Of course, the FDS itself had its own Super Mario Bros titles: the original game was available on the system, while Super Mario Bros 2 was an entirely different game, known in the West as Super Mario Bros: The Lost Levels - essentially a brutally hard remix of the original game with additional engine features and deemed too inaccessible for a mainstream audience hungry for a Mario sequel. Japan-based Famicom users did get 'our' version of the sequel though, renamed Super Mario Bros 2 USA and released on cartridge only.
There are plenty of other curiosities and oddities in the FDS library. 80s home computer enthusiasts are likely to be interested in Jaleco's version of Gremlin Graphics' Spectrum/C64 classic, Monty on the Run... until they play the game, that is. While Rob Hubbard's iconic score remains, the action bears little resemblance to the original - Monty is now a grizzled, knife-wielding convict as opposed to the plucky cartoon mascot of the original.
The remarkably named I Am Teacher: Super Mario Sweater may sound fantastical, but is in fact a real release - and it allowed users to connect to a printer to print out knitted patterns for your own DIY Super Mario apparel. Nintendo has a fascinating history of hooking up its hardware to external peripherals, including printer, fish finding sonar equipment and camera attachments for the Game Boy, of course.
The Famicom Disk System remained a Japan-only release, even though tentative plans were revealed for a Western version - but all of the evidence suggests that this would have been significantly retooled. The extra pins on the cartridge interface weren't present on our Nintendo Entertainment System - but they were still a part of the design, rerouted to a mysterious plastic covered expansion port on the bottom of the system. The smart money would have been on a Western FDS variant that contained the RAM cartridge components, slotting directly into the NES at the bottom via the expansion port. This part of the NES was never utilised by an official Nintendo releases.
I've been getting into FDS collecting for a little while now, and as regular Digital Foundry viewers will know, I recently restored a vintage 1986 Sharp Twin Famicom (an all-in-one cart/disk unit) to full working order. However, the experience illustrated that FDS hardware isn't the most durable or reliable for users looking to investigate the system's library.
However, there is a solution: the FDS Stick, pictured here with an Analogue NT mini - a combination that works perfectly. This tiny device had onboard memory large enough to contain the system's entire catalogue, with game images imported over from PC via the USB port on one end. On the other is a socket for the original hardware's serial cable. Original hardware is still needed then - the RAM cartridge and serial cable - but the FDS Stick ensures that even if the disk system itself eventually fails, or if the disks degrade, the entire library of titles is digitally preserved. Meanwhile, a button on the FDS Stick simulates the process of flipping the disk, ensuring full functionality and compatibility.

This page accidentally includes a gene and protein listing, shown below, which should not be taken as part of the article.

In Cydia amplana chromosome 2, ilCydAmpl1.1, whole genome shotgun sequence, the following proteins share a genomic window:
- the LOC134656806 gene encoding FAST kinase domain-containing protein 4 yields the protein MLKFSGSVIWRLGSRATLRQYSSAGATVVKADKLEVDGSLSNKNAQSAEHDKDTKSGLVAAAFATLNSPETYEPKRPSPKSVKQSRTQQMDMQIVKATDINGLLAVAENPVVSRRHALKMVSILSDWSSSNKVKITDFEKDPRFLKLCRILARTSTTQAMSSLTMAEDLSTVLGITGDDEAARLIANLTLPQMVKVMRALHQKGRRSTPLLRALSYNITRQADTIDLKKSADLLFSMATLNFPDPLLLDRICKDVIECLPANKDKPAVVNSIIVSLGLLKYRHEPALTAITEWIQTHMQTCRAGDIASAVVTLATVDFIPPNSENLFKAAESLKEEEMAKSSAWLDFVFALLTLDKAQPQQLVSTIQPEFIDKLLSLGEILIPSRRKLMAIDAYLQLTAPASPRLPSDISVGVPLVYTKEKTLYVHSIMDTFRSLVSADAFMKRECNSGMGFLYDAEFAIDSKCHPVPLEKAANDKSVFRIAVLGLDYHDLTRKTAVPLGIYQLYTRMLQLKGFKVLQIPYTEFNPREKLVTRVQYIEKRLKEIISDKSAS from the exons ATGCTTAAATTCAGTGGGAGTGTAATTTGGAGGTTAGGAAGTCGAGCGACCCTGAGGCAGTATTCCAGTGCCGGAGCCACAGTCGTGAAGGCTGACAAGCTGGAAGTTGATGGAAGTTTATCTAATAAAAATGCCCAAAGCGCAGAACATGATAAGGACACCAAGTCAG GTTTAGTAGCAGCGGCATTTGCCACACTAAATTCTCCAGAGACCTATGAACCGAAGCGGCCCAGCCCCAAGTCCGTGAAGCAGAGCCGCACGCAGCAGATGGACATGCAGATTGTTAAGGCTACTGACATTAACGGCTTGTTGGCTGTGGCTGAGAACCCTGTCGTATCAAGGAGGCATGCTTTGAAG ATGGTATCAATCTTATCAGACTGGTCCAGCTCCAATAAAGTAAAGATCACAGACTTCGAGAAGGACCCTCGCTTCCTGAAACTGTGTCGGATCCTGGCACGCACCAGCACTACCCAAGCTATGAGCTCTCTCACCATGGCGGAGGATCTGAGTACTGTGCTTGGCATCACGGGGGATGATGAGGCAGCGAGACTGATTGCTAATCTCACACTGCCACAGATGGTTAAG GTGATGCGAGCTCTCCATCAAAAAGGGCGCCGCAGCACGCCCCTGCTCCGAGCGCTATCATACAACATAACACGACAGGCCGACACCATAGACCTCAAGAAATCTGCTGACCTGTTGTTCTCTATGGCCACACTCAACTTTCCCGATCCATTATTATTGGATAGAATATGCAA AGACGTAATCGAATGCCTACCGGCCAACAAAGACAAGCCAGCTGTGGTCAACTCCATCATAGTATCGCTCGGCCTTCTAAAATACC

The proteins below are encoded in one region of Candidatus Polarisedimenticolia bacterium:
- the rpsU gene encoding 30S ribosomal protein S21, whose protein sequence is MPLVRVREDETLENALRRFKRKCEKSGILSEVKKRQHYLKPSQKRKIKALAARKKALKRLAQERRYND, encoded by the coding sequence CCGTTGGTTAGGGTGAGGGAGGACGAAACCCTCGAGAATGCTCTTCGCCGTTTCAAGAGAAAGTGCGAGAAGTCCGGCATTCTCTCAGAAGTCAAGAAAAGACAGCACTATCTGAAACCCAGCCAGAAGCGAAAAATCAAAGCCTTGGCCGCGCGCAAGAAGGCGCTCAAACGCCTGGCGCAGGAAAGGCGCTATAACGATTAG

Clearly, the FDS wasn't a major contributory factor to the gigantic global success of the Famicom/Nintendo Entertainment System, but as an example of the firm experimenting with new mediums for gaming and innovative delivery systems, it's a fascinating chapter in the company's history. The kiosk 'vending machine' concept would persist into the Super NES era and while Nintendo's next disc-based system (a collaboration with Sony) never materialised, it did unwittingly lead to the arrival of PlayStation in the market. There was even a direct successor of sorts to the FDS in the form of the Nintendo 64DD. And as for mass storage in a console? What was once an experiment is now the norm.
Will you support the Digital Foundry team?
Digital Foundry specialises in technical analysis of gaming hardware and software, using state-of-the-art capture systems and bespoke software to show you how well games and hardware run, visualising precisely what they're capable of. In order to show you what 4K gaming actually looks like we needed to build our own platform to supply high quality 4K video for offline viewing. So we did.
Our videos are multi-gigabyte files and we've chosen a high quality provider to ensure fast downloads. However, that bandwidth isn't free and so we charge a small monthly subscription fee of $5. We think it's a small price to pay for unlimited access to top-tier quality encodes of our content. Thank you.Support Digital Foundry